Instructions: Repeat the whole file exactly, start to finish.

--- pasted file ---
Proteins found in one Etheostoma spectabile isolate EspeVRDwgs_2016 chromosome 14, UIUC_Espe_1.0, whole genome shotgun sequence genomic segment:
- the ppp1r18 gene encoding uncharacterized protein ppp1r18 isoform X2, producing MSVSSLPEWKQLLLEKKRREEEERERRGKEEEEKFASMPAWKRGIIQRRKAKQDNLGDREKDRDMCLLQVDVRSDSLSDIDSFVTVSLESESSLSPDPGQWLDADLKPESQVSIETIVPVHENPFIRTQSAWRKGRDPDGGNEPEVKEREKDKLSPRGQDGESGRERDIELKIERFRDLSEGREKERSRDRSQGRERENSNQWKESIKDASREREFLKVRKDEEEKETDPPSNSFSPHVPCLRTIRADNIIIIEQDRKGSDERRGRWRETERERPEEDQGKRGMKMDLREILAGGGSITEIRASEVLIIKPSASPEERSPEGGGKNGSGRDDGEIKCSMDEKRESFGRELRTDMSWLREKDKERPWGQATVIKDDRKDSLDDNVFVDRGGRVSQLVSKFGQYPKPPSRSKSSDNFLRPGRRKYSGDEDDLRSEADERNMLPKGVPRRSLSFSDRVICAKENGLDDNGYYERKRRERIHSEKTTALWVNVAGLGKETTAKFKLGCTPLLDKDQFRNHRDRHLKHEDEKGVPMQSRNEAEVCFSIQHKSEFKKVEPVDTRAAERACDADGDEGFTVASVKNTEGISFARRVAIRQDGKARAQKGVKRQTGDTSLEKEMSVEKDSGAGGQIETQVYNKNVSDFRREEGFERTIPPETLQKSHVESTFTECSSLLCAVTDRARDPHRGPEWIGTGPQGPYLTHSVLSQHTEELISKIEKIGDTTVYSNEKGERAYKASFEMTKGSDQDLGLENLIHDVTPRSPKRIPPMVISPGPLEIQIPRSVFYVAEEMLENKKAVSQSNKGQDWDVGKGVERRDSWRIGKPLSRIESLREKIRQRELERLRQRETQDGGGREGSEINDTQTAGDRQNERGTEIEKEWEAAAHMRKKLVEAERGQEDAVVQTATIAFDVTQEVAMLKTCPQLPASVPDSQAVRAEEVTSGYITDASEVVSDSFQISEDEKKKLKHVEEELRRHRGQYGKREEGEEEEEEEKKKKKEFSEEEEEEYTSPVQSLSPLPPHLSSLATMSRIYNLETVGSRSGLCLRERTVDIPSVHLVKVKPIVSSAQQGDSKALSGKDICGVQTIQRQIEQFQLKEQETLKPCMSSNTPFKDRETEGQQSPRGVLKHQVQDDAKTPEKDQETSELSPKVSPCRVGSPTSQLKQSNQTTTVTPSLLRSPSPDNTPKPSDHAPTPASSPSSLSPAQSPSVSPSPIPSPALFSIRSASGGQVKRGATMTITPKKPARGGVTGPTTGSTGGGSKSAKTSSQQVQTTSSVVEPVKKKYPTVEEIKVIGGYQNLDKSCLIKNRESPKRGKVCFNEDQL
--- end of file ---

Proteins found in one Etheostoma spectabile isolate EspeVRDwgs_2016 chromosome 14, UIUC_Espe_1.0, whole genome shotgun sequence genomic segment:
- the ppp1r18 gene encoding uncharacterized protein ppp1r18 isoform X2, producing MSVSSLPEWKQLLLEKKRREEEERERRGKEEEEKFASMPAWKRGIIQRRKAKQDNLGDREKDRDMCLLQVDVRSDSLSDIDSFVTVSLESESSLSPDPGQWLDADLKPESQVSIETIVPVHENPFIRTQSAWRKGRDPDGGNEPEVKEREKDKLSPRGQDGESGRERDIELKIERFRDLSEGREKERSRDRSQGRERENSNQWKESIKDASREREFLKVRKDEEEKETDPPSNSFSPHVPCLRTIRADNIIIIEQDRKGSDERRGRWRETERERPEEDQGKRGMKMDLREILAGGGSITEIRASEVLIIKPSASPEERSPEGGGKNGSGRDDGEIKCSMDEKRESFGRELRTDMSWLREKDKERPWGQATVIKDDRKDSLDDNVFVDRGGRVSQLVSKFGQYPKPPSRSKSSDNFLRPGRRKYSGDEDDLRSEADERNMLPKGVPRRSLSFSDRVICAKENGLDDNGYYERKRRERIHSEKTTALWVNVAGLGKETTAKFKLGCTPLLDKDQFRNHRDRHLKHEDEKGVPMQSRNEAEVCFSIQHKSEFKKVEPVDTRAAERACDADGDEGFTVASVKNTEGISFARRVAIRQDGKARAQKGVKRQTGDTSLEKEMSVEKDSGAGGQIETQVYNKNVSDFRREEGFERTIPPETLQKSHVESTFTECSSLLCAVTDRARDPHRGPEWIGTGPQGPYLTHSVLSQHTEELISKIEKIGDTTVYSNEKGERAYKASFEMTKGSDQDLGLENLIHDVTPRSPKRIPPMVISPGPLEIQIPRSVFYVAEEMLENKKAVSQSNKGQDWDVGKGVERRDSWRIGKPLSRIESLREKIRQRELERLRQRETQDGGGREGSEINDTQTAGDRQNERGTEIEKEWEAAAHMRKKLVEAERGQEDAVVQTATIAFDVTQEVAMLKTCPQLPASVPDSQAVRAEEVTSGYITDASEVVSDSFQISEDEKKKLKHVEEELRRHRGQYGKREEGEEEEEEEKKKKKEFSEEEEEEYTSPVQSLSPLPPHLSSLATMSRIYNLETVGSRSGLCLRERTVDIPSVHLVKVKPIVSSAQQGDSKALSGKDICGVQTIQRQIEQFQLKEQETLKPCMSSNTPFKDRETEGQQSPRGVLKHQVQDDAKTPEKDQETSELSPKVSPCRVGSPTSQLKQSNQTTTVTPSLLRSPSPDNTPKPSDHAPTPASSPSSLSPAQSPSVSPSPIPSPALFSIRSASGGQVKRGATMTITPKKPARGGVTGPTTGSTGGGSKSAKTSSQQVQTTSSVVEPVKKKYPTVEEIKVIGGYQNLDKSCLIKNRESPKRGKVCFNEDQL